The city of Durham, although geographically far removed from the centre of political power in England in the later medieval period, was of great strategic and ecclesiastical importance during its early history. It was the seat of the prince bishops, a military headquarters for the defence of the northern borders of England, a centre for pilgrimages to the shrine of St Cuthbert and the principal market town for the region. After tracing Durham's late tenth-century origins, the book examines the subsequent developments in religious and military building work on the peninsula which accompanied the growth of a successful urban community in the eleventh and twelfth centuries. This section of the book is complemented by the reproduction of all the extant medieval plans for Durham in an appendix, which also includes later maps of the town and several illustrations which help to explain the complex topography. Furthermore, although at first sight Durham's overlords might seem oppressive, there is little evidence of the townsmen's dissatisfaction with their rule, and none of urban revolt in late medieval Durham.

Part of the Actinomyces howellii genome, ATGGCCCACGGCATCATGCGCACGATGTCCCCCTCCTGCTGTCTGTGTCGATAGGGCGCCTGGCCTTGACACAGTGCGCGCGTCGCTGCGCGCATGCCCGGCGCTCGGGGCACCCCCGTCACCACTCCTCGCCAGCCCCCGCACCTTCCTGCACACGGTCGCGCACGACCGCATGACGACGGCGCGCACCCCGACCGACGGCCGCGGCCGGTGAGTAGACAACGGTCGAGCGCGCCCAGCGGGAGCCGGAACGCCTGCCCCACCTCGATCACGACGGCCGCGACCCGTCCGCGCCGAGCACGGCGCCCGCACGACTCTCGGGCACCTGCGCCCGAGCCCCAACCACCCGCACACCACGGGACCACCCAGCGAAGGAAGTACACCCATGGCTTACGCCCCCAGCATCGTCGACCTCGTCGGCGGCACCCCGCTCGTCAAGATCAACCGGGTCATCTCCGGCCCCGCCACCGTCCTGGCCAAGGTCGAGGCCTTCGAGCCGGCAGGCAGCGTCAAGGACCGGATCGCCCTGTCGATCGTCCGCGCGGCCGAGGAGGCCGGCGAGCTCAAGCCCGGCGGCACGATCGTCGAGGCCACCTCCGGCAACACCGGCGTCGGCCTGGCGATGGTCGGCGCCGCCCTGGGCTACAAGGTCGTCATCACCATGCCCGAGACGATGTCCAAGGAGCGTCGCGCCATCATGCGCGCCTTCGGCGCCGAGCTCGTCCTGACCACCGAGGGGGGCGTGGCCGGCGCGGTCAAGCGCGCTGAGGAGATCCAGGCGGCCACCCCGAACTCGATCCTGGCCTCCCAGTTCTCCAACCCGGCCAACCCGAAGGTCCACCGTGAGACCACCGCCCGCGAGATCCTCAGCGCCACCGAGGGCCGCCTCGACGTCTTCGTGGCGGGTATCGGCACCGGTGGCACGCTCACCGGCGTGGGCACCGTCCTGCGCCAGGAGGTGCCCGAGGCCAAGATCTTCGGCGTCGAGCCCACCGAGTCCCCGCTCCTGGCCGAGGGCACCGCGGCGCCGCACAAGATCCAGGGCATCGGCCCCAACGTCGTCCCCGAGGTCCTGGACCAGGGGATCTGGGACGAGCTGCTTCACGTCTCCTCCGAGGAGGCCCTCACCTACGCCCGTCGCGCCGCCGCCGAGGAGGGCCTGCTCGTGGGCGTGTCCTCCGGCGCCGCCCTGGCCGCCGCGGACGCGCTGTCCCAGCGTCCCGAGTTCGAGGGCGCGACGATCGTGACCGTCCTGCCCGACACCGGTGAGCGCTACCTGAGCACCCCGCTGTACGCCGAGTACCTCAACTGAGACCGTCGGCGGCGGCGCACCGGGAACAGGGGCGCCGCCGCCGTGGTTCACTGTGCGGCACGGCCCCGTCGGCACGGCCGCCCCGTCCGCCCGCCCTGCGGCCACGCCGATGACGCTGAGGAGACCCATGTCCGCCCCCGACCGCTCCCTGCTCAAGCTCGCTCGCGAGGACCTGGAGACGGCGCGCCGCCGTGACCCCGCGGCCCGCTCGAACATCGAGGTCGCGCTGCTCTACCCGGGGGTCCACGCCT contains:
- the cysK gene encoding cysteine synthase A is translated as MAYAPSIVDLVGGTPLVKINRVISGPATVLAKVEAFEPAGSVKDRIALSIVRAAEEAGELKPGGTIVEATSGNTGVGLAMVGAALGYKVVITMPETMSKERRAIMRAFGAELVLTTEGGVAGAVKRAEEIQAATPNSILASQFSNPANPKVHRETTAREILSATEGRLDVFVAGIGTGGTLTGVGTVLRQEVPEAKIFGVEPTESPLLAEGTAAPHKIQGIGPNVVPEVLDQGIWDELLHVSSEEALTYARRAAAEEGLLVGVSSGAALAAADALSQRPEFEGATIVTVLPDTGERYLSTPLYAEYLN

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(216mm x 138mm x 18mm)
Cambridge University Press
Publisher: Cambridge University Press
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